IMPACT World+: a globally regionalized life cycle impact assessment method

Abstract : Purpose This paper addresses the need for a globally regionalized method for life cycle impact assessment (LCIA), integrating multiple state-of-the-art developments as well as damages on water and carbon areas of concern within a consistent LCIA framework. This method, named IMPACT World+, is the update of the IMPACT 2002+, LUCAS, and EDIP methods. This paper first presents the IMPACT World+ novelties and results and then analyzes the spatial variability for each regionalized impact category. Methods With IMPACT World+, we propose a midpoint-damage framework with four distinct complementary viewpoints to present an LCIA profile: (1) midpoint impacts, (2) damage impacts, (3) damages on human health, ecosystem quality, and resources & ecosystem service areas of protection, and (4) damages on water and carbon areas of concerns. Most of the regional impact categories have been spatially resolved and all the long-term impact categories have been subdivided between shorter-term damages (over the 100 years after the emission) and long-term damages. The IMPACT World+ method integrates developments in the following categories, all structured according to fate (or competition/scarcity), exposure, exposure response, and severity: (a) Complementary to the global warming potential (GWP100), the IPCC Global Temperature Potentials (GTP100) are used as a proxy for climate change long-term impacts at midpoint. At damage level, shorter-term damages (over the first 100 years after emission) are also differentiated from long-term damages. (b) Marine acidification impact is based on the same fate model as climate change, combined with the H + concentration affecting 50% of the exposed species. (c) For mineral resources depletion Responsible editor: Serenella Sala Electronic supplementary material The online version of this article (https://doi. impact, the material competition scarcity index is applied as a midpoint indicator. (d) Terrestrial and freshwater acidification impact assessment combines, at a resolution of 2°× 2.5°(latitude × longitude), global atmospheric source-deposition relationships with soil and water ecosystems' sensitivity. (e) Freshwater eutrophication impact is spatially assessed at a resolution grid of 0.5°× 0.5°, based on a global hydrological dataset. (f) Ecotoxicity and human toxicity impact are based on the parameterized version of USEtox for continents. We consider indoor emissions and differentiate the impacts of metals and persistent organic pollutants for the first 100 years from longer-term impacts. (g) Impacts on human health related to particulate matter formation are modeled using the USEtox regional archetypes to calculate intake fractions and epidemiologically derived exposure response factors. (h) Water consumption impacts are modeled using the consensus-based scarcity indicator AWARE as a proxy midpoint, whereas damages account for competition and adaptation capacity. (i) Impacts on ecosystem quality from land transformation and occupation are empirically characterized at the biome level. Results and discussion We analyze the magnitude of global potential damages for each impact indicator, based on an estimation of the total annual anthropogenic emissions and extractions at the global scale (i.e., Bdoing the LCA of the world^). Similarly with ReCiPe and IMPACT 2002+, IMPACT World+ finds that (a) climate change and impacts of particulate matter formation have a dominant contribution to global human health impacts whereas ionizing radiation, ozone layer depletion, and photochemical oxidant formation have a low contribution and (b) climate change and land use have a dominant contribution to global ecosystem quality impact. (c) New impact indicators introduced in IMPACT World+ and not considered in ReCiPe or IMPACT 2002+, in particular water consumption impacts on human health and the long-term impacts of marine acidification on ecosystem quality, are significant contributors to the overall global potential damage. According to the areas of concern version of IMPACT World+ applied to the total annual world emissions and extractions, damages on the water area of concern, carbon area of concern, and the remaining damages (not considered in those two areas of concern) are of the same order of magnitude, highlighting the need to consider all the impact categories. The spatial variability of human health impacts related to exposure to toxic substances and particulate matter is well reflected by using outdoor rural, outdoor urban, and indoor environment archetypes. For Bhuman toxicity cancer^impact of substances emitted to continental air, the variability between continents is of two orders of magnitude, which is substantially lower than the 13 orders of magnitude total variability across substances. For impacts of water consumption on human health, the spatial variability across extraction locations is substantially higher than the variations between different water qualities. For regionalized impact categories affecting ecosystem quality (acidification, eutrophication, and land use), the characterization factors of half of the regions (25th to 75th percentiles) are within one to two orders of magnitude and the 95th percentile within three to four orders of magnitude, which is higher than the variability between substances, highlighting the relevance of regionalizing. Conclusions IMPACT World+ provides characterization factors within a consistent impact assessment framework for all region-alized impacts at four complementary resolutions: global default, continental, country, and native (i.e., original and non-aggre-gated) resolutions. IMPACT World+ enables the practitioner to parsimoniously account for spatial variability and to identify the elementary flows to be regionalized in priority to increase the discriminating power of LCA.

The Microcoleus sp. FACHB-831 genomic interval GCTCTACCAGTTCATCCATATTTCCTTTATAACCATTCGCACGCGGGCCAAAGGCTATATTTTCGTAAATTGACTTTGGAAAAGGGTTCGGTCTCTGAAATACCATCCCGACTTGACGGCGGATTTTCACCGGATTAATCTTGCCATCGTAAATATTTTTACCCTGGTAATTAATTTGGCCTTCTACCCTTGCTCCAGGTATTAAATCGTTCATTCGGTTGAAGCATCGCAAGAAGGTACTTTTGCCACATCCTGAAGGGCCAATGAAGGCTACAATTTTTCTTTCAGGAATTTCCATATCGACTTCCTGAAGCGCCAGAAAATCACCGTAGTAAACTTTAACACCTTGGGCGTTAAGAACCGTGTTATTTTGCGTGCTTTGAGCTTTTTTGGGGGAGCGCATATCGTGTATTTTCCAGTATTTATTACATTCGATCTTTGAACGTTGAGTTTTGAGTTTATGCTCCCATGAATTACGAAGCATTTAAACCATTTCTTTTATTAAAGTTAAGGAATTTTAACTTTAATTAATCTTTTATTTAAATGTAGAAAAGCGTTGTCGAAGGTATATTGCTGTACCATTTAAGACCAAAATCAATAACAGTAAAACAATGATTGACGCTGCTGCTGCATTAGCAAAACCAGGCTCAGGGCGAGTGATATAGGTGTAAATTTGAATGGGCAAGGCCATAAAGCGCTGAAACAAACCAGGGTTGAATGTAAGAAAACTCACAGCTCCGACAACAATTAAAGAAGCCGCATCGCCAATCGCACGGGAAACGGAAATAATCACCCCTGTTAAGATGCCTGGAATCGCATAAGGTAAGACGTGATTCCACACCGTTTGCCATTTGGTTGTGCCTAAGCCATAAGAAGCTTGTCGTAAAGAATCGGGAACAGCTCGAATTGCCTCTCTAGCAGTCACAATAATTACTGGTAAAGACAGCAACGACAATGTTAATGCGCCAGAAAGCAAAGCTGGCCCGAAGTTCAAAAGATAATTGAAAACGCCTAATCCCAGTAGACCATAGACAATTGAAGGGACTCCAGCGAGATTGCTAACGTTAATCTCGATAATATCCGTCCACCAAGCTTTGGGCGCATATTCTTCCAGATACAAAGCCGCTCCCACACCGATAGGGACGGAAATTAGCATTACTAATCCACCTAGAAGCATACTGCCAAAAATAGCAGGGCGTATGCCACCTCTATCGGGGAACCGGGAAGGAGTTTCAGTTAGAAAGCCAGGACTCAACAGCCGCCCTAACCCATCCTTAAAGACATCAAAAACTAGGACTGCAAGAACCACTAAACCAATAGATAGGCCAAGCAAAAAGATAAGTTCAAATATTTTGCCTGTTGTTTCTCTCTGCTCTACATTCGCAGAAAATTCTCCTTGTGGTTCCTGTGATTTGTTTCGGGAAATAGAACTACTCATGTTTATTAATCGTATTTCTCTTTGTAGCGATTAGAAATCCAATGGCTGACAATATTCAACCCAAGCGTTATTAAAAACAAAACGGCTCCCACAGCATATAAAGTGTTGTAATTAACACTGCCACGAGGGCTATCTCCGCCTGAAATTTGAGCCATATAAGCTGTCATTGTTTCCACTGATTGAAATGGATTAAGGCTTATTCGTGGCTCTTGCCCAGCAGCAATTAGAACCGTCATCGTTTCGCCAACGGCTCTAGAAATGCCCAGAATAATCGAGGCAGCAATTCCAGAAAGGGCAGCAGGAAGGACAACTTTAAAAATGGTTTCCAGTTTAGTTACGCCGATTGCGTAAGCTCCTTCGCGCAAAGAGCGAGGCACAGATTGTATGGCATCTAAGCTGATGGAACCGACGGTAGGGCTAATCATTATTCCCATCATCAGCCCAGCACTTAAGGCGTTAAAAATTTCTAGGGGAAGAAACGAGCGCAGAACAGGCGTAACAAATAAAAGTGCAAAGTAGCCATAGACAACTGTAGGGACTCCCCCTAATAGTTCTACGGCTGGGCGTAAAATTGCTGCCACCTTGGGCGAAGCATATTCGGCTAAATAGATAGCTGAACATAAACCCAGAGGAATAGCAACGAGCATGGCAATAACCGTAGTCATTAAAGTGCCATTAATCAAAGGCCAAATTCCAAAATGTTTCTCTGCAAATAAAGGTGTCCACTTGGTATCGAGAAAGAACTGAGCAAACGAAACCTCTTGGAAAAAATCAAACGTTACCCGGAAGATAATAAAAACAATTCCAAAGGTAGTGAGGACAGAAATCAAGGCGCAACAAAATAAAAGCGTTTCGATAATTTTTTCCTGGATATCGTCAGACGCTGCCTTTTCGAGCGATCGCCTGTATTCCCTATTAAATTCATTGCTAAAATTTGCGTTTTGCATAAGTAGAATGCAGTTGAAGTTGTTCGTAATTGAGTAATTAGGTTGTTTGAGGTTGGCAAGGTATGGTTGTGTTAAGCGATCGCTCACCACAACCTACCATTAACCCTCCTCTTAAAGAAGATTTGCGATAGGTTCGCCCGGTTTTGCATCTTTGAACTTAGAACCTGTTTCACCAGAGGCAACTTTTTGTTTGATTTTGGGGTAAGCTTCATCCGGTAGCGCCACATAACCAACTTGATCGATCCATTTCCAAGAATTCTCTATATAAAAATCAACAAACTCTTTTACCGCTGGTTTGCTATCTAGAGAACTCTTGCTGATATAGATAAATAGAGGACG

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Cécile Bulle, Manuele Margni, Laure Patouillard, Anne-Marie Boulay, Guillaume Bourgault, et al.. IMPACT World+: a globally regionalized life cycle impact assessment method. The International Journal of Life Cycle Assessment, Springer, 2019, 24 (9), pp.1653 - 1674. ⟨10.1007/s11367-019-01583-0⟩. ⟨hal-02305112⟩